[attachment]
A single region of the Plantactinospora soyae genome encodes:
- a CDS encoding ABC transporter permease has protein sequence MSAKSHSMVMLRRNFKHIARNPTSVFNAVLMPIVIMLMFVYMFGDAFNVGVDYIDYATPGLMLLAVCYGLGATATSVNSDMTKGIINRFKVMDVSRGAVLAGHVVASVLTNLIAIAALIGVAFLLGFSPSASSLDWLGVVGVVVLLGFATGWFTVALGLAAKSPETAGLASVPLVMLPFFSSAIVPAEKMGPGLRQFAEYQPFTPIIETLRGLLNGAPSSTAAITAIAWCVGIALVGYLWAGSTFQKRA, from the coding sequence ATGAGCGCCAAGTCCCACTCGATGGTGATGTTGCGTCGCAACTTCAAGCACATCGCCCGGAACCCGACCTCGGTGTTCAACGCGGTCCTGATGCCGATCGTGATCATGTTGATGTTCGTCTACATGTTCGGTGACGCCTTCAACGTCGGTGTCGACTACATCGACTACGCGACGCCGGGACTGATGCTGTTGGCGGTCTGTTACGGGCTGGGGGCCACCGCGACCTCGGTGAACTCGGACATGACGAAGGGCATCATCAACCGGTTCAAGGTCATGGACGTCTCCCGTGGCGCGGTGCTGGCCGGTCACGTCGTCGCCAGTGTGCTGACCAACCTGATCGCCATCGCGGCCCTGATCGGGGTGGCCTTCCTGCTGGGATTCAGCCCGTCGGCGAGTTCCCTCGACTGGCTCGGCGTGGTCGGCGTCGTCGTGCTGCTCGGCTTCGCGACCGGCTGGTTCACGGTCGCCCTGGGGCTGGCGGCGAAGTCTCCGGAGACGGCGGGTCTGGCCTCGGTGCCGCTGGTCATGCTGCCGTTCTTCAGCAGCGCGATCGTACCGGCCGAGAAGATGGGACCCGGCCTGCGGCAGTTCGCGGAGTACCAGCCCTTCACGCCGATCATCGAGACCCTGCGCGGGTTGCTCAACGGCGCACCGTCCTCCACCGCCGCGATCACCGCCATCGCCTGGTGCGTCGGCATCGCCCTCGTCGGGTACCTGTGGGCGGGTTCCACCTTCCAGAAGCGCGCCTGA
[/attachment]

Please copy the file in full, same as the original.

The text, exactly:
A single region of the Plantactinospora soyae genome encodes:
- a CDS encoding ABC transporter permease has protein sequence MSAKSHSMVMLRRNFKHIARNPTSVFNAVLMPIVIMLMFVYMFGDAFNVGVDYIDYATPGLMLLAVCYGLGATATSVNSDMTKGIINRFKVMDVSRGAVLAGHVVASVLTNLIAIAALIGVAFLLGFSPSASSLDWLGVVGVVVLLGFATGWFTVALGLAAKSPETAGLASVPLVMLPFFSSAIVPAEKMGPGLRQFAEYQPFTPIIETLRGLLNGAPSSTAAITAIAWCVGIALVGYLWAGSTFQKRA, from the coding sequence ATGAGCGCCAAGTCCCACTCGATGGTGATGTTGCGTCGCAACTTCAAGCACATCGCCCGGAACCCGACCTCGGTGTTCAACGCGGTCCTGATGCCGATCGTGATCATGTTGATGTTCGTCTACATGTTCGGTGACGCCTTCAACGTCGGTGTCGACTACATCGACTACGCGACGCCGGGACTGATGCTGTTGGCGGTCTGTTACGGGCTGGGGGCCACCGCGACCTCGGTGAACTCGGACATGACGAAGGGCATCATCAACCGGTTCAAGGTCATGGACGTCTCCCGTGGCGCGGTGCTGGCCGGTCACGTCGTCGCCAGTGTGCTGACCAACCTGATCGCCATCGCGGCCCTGATCGGGGTGGCCTTCCTGCTGGGATTCAGCCCGTCGGCGAGTTCCCTCGACTGGCTCGGCGTGGTCGGCGTCGTCGTGCTGCTCGGCTTCGCGACCGGCTGGTTCACGGTCGCCCTGGGGCTGGCGGCGAAGTCTCCGGAGACGGCGGGTCTGGCCTCGGTGCCGCTGGTCATGCTGCCGTTCTTCAGCAGCGCGATCGTACCGGCCGAGAAGATGGGACCCGGCCTGCGGCAGTTCGCGGAGTACCAGCCCTTCACGCCGATCATCGAGACCCTGCGCGGGTTGCTCAACGGCGCACCGTCCTCCACCGCCGCGATCACCGCCATCGCCTGGTGCGTCGGCATCGCCCTCGTCGGGTACCTGTGGGCGGGTTCCACCTTCCAGAAGCGCGCCTGA